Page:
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1.2.7 Lemon Laundering

“Lemon laundering” involves a manufacturer buying back a lemon car from a consumer, then passing on that same car to another consumer without disclosing its lemon history. This treatise extensively treats lemon laundering.

  • ● The nature of lemon laundering and how it works is described in § 2.1.6, infra.
  • ● How to investigate lemon laundering is examined in §§ 2.2–2.5, infra.
  • ● State lemon laundering statutes requiring title branding and other disclosures are reviewed in § 7.6, infra. See also Appx. C, infra.
  • ● Manufacturers’ potential liability for lemon laundering is examined in § 2.6.6, infra.
  • ● Automobile auctions are examined in § 2.6.4, infra.
  • ● MVICSA may be violated when the dealer does not provide title documentation for the buyer to sign, in an attempt to hide information on the existing title relating to the lemon history. See §§–, infra.
  • ● Lemon laundering may involve common law fraud, which may lead to punitive damages. See Ch. 8, infra.
  • ● Lemon laundering may involve a breach of implied or express warranties, which may lead to revocation of acceptance, withholding of installment payments, and a claim for damages, even if the seller had no knowledge of the car’s lemon history. See § 9.2, infra.
  • ● A breach of an implied or written warranty in a lemon laundering case may also lead to a Magnuson-Moss Warranty Act claim, which would provide for attorney fees. See § 9.2, infra.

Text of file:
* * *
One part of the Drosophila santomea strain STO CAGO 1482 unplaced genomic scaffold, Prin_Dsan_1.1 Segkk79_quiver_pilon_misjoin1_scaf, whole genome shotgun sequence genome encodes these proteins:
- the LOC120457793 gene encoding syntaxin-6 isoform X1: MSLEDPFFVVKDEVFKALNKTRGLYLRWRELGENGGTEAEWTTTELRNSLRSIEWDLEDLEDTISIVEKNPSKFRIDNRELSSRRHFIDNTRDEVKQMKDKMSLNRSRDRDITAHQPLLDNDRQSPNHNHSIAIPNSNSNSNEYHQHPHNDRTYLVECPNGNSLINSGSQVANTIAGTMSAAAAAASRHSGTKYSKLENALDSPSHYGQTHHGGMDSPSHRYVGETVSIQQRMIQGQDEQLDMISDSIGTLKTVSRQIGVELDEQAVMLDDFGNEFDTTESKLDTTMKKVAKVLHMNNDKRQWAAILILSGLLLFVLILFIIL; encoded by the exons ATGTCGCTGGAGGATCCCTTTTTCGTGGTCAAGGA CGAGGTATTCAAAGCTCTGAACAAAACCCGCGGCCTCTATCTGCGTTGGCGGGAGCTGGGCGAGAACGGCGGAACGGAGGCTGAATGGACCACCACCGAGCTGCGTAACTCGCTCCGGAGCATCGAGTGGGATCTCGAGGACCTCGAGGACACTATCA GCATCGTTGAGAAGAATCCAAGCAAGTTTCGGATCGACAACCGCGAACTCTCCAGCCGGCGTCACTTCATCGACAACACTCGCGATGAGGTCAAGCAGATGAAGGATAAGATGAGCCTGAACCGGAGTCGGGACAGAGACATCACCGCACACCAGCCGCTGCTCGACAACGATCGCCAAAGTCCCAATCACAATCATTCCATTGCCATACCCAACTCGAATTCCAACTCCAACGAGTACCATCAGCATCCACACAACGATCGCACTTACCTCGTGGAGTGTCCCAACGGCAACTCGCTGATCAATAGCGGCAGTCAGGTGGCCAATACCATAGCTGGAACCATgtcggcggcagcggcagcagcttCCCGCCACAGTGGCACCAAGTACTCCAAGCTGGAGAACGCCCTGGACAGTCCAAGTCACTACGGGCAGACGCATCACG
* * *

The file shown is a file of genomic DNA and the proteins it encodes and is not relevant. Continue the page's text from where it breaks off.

• ● Lemon laundering also will violate a state UDAP statute, which will often provide attorney fees, minimum, multiple, or punitive damages, and which may not require proof of the defendant’s intent or knowledge. See § 9.4, infra.
  • ● Lemon laundering may violate a state’s automobile dealer licensing statute or regulations, which will either provide a cause of action, leverage with the dealer, or an indirect cause of action under a UDAP, warranty, or fraud claim. See § 7.7, infra.
  • ● Lemon laundering may also violate the federal or state RICO statute. The federal statute provides federal jurisdiction, attorney fees, and treble damages. See § 9.5, infra. The state RICO statute may provide similar remedies in state court. See § 9.6, infra.
  • ● If the seller claims ignorance of the fact that the vehicle was returned as a lemon, rescission on the grounds of mistake may be available. See § 9.3, infra.
  • ● How to litigate a lemon laundering case is examined in Chapter 10, infra, including: advising the client, who to sue, what claims to plead, jurisdictional issues, res judicata, class actions, evidentiary issues (such as how to introduce evidence of the defendant’s misconduct against other consumers), trial of lemon laundering cases, damage issues, settlements, attorney fees, and collecting judgments against the defendant, the defendant’s surety, related lenders, and auction companies. See also various sample pleadings found in the online version of this treatise, and summarized in Appendix G, infra, including, among others: a lemon laundering complaint and sample discovery.